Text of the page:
After 2 months of negotiations (bickering would be a more apt description, I'm sure) the U.N. Security Council finally agreed, unanimously, to sanction Iran for its continued Uranium enrichment efforts. As part of the resolution, all member countries have been ordered to cease supplying Iran with any materials or technology that might aid the country in its nuclear proliferation endeavors but, frankly, I don't know why they even bother! There are a few other minor sanctions that have been imposed (some freezing of assets etc.) but nothing likely to persuade them to comply and, as it is, they've already vowed to forge ahead. They continue to insist that the uranium enrichment programme is for civilian nuclear energy purposes only, but you'd have to be an idiot to believe those claims, particularly with a lunatic like Ahmadinejad, as leader, who has pledged (on more than one occasion) to wipe Israel off the map! And we know the Russians and Chinese will probably continue to supply them, clandestinely of course, with the materials etc. They have too much invested, financially, in that country.
If Iran does not comply (which it won't) the U.N. Security Council has cautioned that it will adopt other non-military sanctions. Oooooh. I can just see Ahmadinejad quaking in his boots, or whatever he wears. This is such a joke, as is the U.N. organization itself. I've lost count the amount of times Iran has declared it would be willing to talk and then changed its mind. One day yes, one day no. They're just buying time, which is a very clever maneuver, considering it has worked so well in the past. How many U.N. resolutions were passed before we invaded Iraq? They had plenty of time, in the interim, to transfer all their WMD to other countries. Iran has absolutely no intentions of complying. Never has never will. Its desire for nuclear power far outweighs its fear of any wimpy sanctions the Security Council might impose. Besides, Iran knows the U.N. will never follow through. It also knows the world is in no position, militarily, to engage in any kind of conflict, nor is it willing to. They know the western world has no stomach for prolonged warfare.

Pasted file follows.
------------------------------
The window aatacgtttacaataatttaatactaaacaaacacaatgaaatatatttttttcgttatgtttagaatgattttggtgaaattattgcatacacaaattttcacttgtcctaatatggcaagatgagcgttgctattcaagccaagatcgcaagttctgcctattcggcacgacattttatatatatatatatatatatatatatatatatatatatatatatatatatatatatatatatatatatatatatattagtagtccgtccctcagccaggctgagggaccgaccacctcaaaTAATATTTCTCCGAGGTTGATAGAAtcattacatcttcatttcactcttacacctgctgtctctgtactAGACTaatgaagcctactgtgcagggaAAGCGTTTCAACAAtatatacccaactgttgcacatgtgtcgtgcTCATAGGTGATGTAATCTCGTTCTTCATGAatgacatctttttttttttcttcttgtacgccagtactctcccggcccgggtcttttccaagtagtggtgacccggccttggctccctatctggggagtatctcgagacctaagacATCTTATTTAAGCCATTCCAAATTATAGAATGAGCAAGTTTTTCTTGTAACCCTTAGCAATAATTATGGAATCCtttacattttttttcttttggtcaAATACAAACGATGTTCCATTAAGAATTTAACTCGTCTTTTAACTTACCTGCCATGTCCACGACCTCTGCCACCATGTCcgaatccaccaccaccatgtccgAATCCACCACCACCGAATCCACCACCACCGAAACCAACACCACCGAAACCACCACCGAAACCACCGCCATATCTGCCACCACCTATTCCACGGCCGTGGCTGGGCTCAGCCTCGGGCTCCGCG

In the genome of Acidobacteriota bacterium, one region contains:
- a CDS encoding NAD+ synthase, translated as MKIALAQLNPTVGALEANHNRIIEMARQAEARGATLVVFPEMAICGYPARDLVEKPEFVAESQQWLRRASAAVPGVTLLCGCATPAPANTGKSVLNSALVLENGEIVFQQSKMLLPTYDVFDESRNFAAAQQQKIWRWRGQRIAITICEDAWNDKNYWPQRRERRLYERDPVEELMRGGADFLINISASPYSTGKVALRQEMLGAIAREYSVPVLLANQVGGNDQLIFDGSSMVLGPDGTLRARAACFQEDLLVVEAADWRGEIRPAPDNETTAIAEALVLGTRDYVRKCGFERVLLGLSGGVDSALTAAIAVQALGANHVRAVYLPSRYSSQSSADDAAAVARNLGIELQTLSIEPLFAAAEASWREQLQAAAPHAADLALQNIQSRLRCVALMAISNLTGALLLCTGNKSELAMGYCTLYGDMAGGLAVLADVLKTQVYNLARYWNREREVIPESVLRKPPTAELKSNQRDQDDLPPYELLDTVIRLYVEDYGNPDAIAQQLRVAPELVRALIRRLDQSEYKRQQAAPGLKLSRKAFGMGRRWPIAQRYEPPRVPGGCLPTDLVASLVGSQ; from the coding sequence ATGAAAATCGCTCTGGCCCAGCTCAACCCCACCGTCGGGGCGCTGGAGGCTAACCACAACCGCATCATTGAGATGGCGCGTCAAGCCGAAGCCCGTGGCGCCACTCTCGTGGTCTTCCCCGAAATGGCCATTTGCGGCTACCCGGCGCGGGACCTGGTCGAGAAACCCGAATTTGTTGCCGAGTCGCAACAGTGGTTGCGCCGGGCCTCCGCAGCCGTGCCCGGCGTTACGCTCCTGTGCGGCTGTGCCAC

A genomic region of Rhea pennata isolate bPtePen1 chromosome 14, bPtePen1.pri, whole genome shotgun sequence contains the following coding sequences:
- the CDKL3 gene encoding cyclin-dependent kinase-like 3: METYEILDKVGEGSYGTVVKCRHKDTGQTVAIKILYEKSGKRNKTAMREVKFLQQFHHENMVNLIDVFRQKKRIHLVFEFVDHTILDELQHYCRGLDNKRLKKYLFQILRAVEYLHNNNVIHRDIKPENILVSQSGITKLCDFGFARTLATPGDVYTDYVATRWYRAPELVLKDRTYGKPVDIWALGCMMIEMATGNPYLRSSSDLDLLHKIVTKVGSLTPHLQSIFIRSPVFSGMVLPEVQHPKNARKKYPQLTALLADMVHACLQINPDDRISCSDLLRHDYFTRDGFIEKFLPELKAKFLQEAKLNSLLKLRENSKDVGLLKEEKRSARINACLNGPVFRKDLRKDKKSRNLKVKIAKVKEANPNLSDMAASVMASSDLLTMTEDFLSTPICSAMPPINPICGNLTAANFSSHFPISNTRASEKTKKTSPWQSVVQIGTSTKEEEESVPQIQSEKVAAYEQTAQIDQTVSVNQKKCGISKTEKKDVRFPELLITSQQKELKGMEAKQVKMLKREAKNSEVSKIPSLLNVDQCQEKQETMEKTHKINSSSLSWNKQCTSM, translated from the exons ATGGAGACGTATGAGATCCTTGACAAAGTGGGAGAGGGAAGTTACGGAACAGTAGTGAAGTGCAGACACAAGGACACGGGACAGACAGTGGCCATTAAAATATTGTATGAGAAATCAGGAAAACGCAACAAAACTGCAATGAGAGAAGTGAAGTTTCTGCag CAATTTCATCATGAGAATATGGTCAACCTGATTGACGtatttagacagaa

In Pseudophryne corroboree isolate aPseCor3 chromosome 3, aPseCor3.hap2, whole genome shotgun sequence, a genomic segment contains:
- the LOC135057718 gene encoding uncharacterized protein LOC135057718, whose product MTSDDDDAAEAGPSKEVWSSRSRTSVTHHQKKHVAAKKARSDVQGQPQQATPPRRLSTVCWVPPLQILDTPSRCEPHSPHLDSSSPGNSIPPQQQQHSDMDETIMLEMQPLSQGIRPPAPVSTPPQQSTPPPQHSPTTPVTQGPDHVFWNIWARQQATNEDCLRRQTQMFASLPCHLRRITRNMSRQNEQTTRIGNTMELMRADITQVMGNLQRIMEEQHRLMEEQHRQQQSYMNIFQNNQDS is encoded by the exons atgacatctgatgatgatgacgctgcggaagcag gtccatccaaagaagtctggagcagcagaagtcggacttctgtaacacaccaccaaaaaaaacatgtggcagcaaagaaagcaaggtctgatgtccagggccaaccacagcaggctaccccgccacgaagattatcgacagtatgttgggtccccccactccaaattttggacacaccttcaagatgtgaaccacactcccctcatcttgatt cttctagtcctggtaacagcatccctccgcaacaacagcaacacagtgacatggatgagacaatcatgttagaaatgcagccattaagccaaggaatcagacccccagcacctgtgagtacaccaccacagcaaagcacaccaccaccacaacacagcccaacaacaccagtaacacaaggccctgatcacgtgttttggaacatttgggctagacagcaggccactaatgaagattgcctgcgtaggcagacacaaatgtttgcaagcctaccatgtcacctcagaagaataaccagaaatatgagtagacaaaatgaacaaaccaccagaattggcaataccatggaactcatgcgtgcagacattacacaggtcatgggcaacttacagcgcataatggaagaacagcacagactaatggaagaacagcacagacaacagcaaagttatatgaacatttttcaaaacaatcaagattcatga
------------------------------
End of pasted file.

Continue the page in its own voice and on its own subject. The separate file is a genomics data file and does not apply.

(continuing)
There is, however, some potential 'light at the end of the tunnel', so to speak: many of Ahmadinejad's opponents ("moderate conservatives" and "reformers") gained political ground in Iran's recent elections, and there are escalating student protests in Tehran. Granted, it was a student movement in the 1970's that helped usher in the Islamic Revolution there, and students who seized the American Embassy in 1979 (under good old Jimmy Carter's watch!) taking 53 people hostage, for 444 days. However, students this time have aimed their criticism at Ahmadinejad and not the West, calling for "Death to the Dictator" and complaining that he is not doing enough for the Iranian people. We'll see where this all leads, if anywhere. Perhaps dissatisfaction will galvanize the Iranian youth into action and, this time, they will help usher in a new era of freedom and democracy for that country. One can only hope!